• "Esoteric Antenna is pleased to announce the release of "SIGNAL TO NOISE”, the new studio album by twice Grammy nominated PINK FLOYD engineer ANDY JACKSON."Signal to Noise” is a fine, modern, progressive work, which draws on Andy Jackson’s exemplary work as an engineer and producer. Besides being an allusion to Andy’s sound engineering background, the title refers to many of the lyrical themes of the album. Andy explains; "The album reflects on the sorting of what is important in life from the humdrum of everyday existence, and is in itself an analogy for the process of the creation of the album”.Andy Jackson began his career at Utopia Studios in London, training under James Guthrie, a relationship that continues to this day with the duo being co-pilots of Pink Floyd’s sound.  Andy had success as a recording engineer at Utopia, including hits with Boomtown Rats "I Don’t Like Mondays”, before the call came from James Guthrie to follow him into the world of Pink Floyd, to work on the film of "The Wall”, an offer he couldn’t resist, having been a Floyd fan for many years. So started a relationship that continues to this day, (on albums such as "The Final Cut”, "A Momentary Lapse of Reason”, "The Division Bell”, "Pulse”, Roger Waters’ "The Pros and Cons of Hitchhiking”, David Gilmour’s "About Face”, "On An Island”, "Live in Gdansk”), resulting in two Grammy nominations for his work and Mix magazine’s award for best live sound engineer for "Pulse” tour. He is also engineer and a co-producer of the soon-to-be-released Pink Floyd album, "The Endless River”.Along side his work with Pink Floyd and wider work as an engineer, he has recorded three albums, recorded with friends, as a musician in his own right: "On the Surface”, "Obvious” and "Mythical Burrowing Animals”.  All three works were ideas ahead of their time it would seem. He did find time along the way to produce work for other artists, including the seminal British Goth band Fields Of The Nephilim. This again was the genesis of a relationship that would lead to the present day, after ex Nephilim Tony Pettitt asked Andy to join his new band The Eden House as guitarist. After three years with Eden House, Andy felt it was time to move on & embark on a new challenge of a completely solo album project. This has lead to the creation of the "Signal to Noise” album, a wonderful sonic experience that is sure to Andy Jackson heralded as a significant creative force in modern Progressive music."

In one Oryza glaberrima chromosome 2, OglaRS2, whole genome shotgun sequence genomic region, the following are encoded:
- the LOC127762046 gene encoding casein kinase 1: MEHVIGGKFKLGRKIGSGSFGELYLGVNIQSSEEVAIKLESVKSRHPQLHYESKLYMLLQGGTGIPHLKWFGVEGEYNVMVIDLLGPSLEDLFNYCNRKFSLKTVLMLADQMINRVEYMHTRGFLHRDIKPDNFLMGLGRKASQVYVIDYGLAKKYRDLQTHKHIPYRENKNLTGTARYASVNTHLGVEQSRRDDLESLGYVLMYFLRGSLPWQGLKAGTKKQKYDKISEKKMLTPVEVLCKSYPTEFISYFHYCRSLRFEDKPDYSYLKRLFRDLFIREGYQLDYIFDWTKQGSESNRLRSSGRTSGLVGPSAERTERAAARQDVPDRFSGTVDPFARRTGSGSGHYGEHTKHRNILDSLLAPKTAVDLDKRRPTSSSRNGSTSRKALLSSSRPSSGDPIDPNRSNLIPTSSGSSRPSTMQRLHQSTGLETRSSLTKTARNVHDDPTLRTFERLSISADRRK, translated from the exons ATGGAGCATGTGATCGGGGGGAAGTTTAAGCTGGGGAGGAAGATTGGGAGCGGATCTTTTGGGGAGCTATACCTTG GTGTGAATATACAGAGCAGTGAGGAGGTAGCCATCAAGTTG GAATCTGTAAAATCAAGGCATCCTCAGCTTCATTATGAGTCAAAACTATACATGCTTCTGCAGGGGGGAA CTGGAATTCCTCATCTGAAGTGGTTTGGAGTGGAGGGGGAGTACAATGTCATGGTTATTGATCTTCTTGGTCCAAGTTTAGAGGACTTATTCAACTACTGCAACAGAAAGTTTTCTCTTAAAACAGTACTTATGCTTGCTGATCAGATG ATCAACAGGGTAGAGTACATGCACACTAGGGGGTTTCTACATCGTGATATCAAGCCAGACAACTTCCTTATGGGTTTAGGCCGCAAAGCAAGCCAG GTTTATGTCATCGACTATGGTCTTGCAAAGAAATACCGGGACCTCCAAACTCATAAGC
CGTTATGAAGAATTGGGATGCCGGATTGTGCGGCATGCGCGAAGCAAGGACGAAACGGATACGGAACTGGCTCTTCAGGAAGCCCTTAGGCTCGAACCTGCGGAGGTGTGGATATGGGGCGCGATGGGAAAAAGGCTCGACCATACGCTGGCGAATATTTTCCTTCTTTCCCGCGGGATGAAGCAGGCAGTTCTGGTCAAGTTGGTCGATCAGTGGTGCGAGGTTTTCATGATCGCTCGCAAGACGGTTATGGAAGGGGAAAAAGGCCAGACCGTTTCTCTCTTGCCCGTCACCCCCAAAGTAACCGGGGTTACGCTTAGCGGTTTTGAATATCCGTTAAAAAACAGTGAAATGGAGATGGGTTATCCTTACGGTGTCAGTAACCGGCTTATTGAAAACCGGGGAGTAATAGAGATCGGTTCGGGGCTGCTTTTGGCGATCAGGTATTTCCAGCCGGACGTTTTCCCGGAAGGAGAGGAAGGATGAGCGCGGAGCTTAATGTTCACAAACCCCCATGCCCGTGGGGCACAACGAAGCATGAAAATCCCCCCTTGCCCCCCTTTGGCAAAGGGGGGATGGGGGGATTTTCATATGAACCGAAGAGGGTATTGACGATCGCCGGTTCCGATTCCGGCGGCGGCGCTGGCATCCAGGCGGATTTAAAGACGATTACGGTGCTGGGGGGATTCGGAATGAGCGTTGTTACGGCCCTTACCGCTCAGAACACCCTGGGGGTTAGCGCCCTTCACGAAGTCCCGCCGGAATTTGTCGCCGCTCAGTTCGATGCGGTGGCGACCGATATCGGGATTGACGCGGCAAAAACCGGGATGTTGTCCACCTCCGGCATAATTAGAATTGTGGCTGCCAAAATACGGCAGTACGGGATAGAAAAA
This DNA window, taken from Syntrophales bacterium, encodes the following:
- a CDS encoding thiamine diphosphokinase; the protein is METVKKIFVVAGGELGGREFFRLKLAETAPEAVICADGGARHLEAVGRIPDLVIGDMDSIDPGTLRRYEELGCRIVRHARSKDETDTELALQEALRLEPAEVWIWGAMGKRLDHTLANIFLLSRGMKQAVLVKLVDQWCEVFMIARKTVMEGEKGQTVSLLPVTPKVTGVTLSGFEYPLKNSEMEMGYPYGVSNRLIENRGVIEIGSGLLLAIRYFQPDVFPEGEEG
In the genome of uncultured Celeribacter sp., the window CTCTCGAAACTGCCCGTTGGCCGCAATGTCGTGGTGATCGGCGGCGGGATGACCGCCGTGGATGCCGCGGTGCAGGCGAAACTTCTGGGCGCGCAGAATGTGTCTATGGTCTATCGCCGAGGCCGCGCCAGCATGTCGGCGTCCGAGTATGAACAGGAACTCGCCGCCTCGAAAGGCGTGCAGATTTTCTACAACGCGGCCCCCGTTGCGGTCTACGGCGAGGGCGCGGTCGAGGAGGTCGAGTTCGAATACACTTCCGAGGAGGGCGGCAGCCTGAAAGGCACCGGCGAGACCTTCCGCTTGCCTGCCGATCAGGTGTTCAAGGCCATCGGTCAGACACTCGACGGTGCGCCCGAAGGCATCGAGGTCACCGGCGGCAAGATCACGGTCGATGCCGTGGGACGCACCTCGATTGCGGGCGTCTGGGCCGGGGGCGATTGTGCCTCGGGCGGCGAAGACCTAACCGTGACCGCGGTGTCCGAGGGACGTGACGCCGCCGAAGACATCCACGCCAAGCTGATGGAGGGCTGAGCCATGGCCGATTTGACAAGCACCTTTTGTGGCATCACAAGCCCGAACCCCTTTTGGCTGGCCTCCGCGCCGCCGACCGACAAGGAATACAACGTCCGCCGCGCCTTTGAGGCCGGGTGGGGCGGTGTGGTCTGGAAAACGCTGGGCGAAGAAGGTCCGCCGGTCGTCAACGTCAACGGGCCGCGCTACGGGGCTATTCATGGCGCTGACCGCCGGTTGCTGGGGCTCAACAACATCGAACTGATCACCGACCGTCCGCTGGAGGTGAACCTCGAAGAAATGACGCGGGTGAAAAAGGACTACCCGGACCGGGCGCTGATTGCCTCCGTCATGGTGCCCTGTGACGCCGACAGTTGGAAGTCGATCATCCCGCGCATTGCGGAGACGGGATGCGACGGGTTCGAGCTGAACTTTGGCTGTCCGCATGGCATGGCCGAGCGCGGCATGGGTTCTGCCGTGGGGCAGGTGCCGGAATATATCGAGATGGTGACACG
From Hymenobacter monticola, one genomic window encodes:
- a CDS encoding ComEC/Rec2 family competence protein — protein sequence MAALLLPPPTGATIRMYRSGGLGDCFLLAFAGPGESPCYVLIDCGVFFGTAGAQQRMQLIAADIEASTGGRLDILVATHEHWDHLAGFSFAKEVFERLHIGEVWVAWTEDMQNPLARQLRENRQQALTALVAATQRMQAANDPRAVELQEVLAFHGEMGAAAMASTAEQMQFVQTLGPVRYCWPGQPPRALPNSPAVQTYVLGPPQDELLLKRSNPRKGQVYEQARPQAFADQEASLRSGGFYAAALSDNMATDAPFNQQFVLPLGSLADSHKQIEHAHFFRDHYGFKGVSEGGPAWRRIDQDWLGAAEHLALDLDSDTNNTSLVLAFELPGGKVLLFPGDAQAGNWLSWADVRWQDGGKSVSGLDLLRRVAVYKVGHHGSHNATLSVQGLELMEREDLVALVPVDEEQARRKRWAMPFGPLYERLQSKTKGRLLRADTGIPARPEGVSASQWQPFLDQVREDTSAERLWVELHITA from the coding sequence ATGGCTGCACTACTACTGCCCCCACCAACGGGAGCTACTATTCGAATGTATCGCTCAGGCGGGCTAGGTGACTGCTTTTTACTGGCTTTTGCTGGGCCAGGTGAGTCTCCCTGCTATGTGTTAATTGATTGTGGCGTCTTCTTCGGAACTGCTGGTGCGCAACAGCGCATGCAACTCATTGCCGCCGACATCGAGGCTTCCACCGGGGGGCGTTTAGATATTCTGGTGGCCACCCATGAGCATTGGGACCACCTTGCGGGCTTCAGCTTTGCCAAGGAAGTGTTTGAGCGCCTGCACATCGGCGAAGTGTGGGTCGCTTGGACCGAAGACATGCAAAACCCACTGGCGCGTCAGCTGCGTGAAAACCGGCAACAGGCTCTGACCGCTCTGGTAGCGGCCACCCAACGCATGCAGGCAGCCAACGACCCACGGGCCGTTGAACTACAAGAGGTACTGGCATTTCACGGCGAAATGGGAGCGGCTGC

$17.00
  • Adrenaline Mob is a new hard rock/metal band assembled by Russell Allen (Symphony X), Mike Portnoy (ex-Dream Theater), Mike Orlando, and John Moyer (ex-Disturbed).This style of music is a bit of departure for Allen and Portnoy. Adrenaline Mob seems to take its direction from their bassist who was a member of Disturbed. The music fits in the Disturbed/Godsmack vein. Allen's vocals are much more aggressive sounding than in Symphony X reminding a bit of Rob Zombie. Guitarist Mike Orlando plays with hyper-kinetic abandon. Mr. Portnoy...is Mr. Portnoy. What would you expect? This band is definitely going to be controversial with the Symphony X and Dream Theater crowd because it sounds so extremely different from those bands. Your move.
    $9.00
  • I'm not familar with what is currently going on in the Venezuelan progressive rock scene but if this is any indication I want to hear more... Mojo Pojo's music is an amalgam of melodic prog rock and fusion with a smattering of metal tossed in for good measure. The music grooves and is extremely catchy. A good chunk of the album is instrumental and these guys stretch out and shred Morglbl style on some tracks and just straight up prog rock on others. Vocals are fine - a mix of English and Spanish. Oh yeah - James Murphy heavies it up with a guest guitar solo on one tune but if you are metal averse I wouldn't sweat it, you'll enjoy the tune as well. Overall the music has a real upbeat feel good vibe. Nice packaging courtesy of Hugh Syme (how the hell can they afford them? Life must be good in Venezuela!). Mojo Pojo offers much for all progressive rock interests and can be easily recommended.
    $11.00